People who use drugs, or who have in the past, often report that doctors and/or treatment providers devalue, or are unwilling to believe their claims in regards to substance use issues, in particular the presence and severity of withdrawal. In the case of benzodiazepine withdrawal this can not only lead to significant discomfort, frustration, and trauma for patients, but can lead to serious medical problems. This commentary uses the authors’ recent first-person experience with a disbelieving doctor in order to illustrate the lack of value often given to the claims and narratives of people with lived substance use experience. I outline some of the potential problems with this approach, including the effects on patients themselves and the loss of an important source of evidence-based knowledge. It also discusses potential risks associated with the recent increase in benzodiazepine prescription due to Covid-19 and offers suggestions for improving treatment outcomes.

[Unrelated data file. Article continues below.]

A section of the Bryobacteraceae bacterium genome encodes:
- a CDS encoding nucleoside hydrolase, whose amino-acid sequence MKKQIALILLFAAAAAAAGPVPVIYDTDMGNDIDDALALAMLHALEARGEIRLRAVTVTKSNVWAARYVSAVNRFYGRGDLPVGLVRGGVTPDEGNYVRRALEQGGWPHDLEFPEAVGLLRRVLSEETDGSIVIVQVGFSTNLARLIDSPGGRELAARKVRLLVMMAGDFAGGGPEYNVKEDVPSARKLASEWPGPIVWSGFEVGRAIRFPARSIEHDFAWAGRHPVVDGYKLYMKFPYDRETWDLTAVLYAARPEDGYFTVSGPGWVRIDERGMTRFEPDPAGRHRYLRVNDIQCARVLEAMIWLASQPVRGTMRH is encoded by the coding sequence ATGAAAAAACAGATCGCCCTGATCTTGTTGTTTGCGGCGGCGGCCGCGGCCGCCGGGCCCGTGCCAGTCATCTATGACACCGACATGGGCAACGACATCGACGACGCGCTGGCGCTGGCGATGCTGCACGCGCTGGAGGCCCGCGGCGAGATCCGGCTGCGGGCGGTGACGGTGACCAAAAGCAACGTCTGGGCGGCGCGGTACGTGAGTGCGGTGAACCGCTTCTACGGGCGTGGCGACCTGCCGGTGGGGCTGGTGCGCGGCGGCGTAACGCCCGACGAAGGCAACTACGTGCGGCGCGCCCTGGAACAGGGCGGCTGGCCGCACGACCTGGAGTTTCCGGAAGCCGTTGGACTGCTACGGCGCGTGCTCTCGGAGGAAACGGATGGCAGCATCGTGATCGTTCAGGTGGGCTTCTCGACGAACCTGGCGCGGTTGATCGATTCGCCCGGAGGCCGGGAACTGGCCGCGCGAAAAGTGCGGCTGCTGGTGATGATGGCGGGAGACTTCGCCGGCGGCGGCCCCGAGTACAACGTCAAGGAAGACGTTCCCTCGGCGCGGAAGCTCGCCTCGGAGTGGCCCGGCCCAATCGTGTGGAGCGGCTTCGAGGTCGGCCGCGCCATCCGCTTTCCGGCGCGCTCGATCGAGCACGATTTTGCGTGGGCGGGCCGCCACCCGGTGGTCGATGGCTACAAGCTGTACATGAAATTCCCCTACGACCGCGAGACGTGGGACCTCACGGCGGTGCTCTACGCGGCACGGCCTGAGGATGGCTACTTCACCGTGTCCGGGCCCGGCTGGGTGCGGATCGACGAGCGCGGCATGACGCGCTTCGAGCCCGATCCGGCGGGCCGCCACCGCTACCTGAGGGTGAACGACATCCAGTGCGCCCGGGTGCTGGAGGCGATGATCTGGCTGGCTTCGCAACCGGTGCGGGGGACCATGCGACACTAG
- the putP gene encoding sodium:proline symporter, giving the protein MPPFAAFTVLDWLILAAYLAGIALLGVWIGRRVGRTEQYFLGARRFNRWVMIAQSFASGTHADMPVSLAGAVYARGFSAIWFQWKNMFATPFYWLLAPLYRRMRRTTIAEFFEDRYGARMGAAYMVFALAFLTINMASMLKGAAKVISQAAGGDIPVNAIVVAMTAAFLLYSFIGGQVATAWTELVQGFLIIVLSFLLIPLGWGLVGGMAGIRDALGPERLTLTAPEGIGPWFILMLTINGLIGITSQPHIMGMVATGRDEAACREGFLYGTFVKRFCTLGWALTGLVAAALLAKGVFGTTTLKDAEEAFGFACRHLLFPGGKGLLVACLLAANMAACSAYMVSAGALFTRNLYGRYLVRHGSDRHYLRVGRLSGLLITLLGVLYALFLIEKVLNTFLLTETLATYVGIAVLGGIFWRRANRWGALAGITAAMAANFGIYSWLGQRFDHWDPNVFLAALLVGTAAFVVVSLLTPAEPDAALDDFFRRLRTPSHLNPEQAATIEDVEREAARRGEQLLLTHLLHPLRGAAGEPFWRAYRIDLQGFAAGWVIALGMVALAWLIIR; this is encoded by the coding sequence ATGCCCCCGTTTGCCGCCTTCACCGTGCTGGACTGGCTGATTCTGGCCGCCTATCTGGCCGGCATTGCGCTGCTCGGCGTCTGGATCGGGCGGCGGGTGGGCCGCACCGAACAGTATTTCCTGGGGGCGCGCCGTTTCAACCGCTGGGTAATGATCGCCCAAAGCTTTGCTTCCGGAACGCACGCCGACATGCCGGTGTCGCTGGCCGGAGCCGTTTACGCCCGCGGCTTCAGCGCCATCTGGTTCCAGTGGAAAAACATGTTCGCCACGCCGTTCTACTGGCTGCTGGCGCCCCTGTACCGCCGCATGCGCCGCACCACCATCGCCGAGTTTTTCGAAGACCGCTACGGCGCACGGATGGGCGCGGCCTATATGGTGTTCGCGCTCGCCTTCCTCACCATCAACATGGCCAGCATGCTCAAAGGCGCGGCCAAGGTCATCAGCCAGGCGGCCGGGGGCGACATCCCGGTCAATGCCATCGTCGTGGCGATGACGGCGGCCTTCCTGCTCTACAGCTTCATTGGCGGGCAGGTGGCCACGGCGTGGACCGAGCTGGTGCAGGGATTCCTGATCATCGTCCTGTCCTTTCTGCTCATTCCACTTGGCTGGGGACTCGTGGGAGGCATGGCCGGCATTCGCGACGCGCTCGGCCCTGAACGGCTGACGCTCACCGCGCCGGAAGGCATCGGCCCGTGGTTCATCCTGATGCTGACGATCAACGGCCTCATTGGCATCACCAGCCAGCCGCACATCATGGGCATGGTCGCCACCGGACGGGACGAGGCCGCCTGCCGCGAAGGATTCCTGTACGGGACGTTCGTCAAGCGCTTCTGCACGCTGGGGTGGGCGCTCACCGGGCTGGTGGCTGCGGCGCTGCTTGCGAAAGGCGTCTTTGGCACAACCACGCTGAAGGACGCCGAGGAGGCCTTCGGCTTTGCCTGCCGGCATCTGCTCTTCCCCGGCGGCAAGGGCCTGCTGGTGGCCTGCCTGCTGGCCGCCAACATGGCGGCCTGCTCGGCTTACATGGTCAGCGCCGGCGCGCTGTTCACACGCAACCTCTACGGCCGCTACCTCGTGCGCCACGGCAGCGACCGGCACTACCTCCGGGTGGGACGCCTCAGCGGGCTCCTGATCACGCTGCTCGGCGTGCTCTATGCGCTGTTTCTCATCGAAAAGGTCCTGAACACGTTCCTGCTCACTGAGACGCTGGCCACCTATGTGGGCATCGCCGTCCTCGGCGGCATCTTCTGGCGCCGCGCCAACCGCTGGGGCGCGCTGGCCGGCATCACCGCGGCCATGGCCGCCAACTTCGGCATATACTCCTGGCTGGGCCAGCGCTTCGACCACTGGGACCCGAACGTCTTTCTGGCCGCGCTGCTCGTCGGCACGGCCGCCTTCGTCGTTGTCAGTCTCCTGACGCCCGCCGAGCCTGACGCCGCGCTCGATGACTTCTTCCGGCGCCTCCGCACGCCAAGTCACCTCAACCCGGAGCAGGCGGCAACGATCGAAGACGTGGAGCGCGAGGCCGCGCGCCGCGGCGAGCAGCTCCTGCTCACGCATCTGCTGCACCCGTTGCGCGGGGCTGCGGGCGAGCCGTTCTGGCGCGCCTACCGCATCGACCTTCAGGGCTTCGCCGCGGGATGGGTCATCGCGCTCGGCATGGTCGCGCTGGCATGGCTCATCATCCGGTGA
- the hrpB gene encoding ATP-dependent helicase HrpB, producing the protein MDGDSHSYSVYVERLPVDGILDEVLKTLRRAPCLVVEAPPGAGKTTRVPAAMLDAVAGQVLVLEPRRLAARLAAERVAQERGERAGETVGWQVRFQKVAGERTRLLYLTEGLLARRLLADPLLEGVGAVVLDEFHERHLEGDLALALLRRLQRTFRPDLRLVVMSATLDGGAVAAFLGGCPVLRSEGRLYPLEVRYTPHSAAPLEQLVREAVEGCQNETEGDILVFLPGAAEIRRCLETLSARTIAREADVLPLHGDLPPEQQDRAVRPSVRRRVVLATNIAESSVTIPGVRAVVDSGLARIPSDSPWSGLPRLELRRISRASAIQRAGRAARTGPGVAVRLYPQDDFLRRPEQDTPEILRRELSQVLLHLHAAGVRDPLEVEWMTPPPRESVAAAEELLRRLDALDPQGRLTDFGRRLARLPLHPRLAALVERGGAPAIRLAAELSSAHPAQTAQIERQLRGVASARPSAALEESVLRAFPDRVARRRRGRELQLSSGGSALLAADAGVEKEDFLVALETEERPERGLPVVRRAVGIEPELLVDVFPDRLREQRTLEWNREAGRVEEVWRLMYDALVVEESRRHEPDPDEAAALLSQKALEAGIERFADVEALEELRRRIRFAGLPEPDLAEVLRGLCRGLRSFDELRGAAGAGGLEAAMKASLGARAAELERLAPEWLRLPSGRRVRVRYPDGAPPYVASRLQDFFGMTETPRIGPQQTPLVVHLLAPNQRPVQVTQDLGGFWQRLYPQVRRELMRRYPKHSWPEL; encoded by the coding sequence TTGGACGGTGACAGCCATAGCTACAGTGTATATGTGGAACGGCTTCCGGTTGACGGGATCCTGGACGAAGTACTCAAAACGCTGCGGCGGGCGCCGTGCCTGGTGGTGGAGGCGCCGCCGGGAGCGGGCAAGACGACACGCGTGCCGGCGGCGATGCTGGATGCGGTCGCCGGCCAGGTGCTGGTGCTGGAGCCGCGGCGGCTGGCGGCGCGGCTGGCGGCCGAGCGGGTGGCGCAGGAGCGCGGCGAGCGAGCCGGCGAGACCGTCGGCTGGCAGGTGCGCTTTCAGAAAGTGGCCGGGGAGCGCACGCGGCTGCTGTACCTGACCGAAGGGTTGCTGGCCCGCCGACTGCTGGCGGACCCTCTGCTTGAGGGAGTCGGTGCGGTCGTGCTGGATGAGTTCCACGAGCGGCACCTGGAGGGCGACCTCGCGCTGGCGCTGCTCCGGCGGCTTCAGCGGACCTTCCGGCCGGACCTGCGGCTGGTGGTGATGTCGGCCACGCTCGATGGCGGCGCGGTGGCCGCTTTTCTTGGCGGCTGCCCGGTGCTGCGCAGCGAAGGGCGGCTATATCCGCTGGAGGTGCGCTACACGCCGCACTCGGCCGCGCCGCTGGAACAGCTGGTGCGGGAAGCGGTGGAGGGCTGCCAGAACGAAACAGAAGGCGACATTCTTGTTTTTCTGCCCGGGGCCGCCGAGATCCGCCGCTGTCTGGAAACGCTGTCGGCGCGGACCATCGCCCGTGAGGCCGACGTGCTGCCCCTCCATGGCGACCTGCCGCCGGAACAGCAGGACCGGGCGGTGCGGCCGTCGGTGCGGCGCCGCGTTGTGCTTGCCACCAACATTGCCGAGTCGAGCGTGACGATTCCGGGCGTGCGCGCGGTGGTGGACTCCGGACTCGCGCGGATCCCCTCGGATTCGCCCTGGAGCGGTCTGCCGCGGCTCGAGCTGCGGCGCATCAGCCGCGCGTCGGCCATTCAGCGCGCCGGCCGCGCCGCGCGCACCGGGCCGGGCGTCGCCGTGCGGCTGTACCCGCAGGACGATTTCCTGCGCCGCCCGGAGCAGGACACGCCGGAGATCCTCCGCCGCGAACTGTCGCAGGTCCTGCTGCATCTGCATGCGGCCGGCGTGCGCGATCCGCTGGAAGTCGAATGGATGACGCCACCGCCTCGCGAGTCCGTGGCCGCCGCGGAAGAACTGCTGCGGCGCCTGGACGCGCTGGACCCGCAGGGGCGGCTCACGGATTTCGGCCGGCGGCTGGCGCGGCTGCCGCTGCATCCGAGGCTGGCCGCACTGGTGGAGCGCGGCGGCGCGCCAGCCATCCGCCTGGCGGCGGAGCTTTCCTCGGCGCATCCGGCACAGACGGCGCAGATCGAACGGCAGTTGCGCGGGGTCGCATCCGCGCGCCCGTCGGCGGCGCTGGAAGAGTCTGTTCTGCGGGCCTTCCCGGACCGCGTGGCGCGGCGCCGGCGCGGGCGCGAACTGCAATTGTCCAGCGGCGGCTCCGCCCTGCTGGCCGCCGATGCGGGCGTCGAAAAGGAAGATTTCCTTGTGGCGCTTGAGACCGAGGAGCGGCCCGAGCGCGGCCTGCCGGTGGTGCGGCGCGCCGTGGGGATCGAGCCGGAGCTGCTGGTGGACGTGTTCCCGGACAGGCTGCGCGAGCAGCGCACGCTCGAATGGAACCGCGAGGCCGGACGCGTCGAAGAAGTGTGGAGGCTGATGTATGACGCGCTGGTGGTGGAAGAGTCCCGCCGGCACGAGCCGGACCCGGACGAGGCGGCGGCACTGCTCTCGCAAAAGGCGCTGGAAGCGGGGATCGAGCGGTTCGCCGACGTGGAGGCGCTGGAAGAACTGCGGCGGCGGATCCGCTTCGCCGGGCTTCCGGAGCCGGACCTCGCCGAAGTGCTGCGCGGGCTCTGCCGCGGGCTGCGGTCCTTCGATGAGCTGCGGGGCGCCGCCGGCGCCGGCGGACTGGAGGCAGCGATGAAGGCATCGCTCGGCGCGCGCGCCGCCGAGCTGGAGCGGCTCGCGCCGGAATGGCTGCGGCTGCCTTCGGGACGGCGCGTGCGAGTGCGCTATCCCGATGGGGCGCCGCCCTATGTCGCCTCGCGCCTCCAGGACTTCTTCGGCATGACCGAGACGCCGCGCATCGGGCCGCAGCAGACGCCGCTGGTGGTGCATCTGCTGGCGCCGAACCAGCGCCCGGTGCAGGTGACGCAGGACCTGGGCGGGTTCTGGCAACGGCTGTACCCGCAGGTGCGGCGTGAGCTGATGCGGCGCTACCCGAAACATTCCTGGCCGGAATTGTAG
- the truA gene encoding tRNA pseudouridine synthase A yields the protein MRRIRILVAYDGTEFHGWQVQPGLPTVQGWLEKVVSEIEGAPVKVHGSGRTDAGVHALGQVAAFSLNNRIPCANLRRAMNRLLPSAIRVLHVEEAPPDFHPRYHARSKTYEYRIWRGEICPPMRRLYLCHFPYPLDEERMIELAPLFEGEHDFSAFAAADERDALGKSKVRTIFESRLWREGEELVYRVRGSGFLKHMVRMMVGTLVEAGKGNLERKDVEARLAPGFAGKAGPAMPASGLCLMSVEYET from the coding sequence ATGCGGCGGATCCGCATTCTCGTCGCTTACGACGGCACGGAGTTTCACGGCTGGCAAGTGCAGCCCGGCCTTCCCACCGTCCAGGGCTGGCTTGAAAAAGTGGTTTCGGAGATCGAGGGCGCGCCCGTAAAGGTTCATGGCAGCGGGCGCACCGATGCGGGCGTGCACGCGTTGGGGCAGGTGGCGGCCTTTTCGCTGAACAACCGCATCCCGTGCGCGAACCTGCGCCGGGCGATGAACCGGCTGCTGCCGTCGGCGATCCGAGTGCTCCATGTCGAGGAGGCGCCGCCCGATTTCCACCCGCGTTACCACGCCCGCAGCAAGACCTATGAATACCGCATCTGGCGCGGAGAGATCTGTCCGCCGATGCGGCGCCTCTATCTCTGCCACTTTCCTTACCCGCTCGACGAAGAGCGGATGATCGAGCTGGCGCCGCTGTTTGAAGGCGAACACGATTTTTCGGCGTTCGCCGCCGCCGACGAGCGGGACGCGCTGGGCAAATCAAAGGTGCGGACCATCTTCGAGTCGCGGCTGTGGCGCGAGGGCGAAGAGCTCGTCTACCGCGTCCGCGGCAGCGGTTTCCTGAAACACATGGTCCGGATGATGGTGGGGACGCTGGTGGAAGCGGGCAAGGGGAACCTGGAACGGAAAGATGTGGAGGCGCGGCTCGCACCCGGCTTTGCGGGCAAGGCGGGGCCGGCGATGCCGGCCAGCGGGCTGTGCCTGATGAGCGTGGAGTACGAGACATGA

“I’m pretty sure it’s either food poisoning or COVID-19”: Lived experience versus medical knowledge in diagnosing substance use problems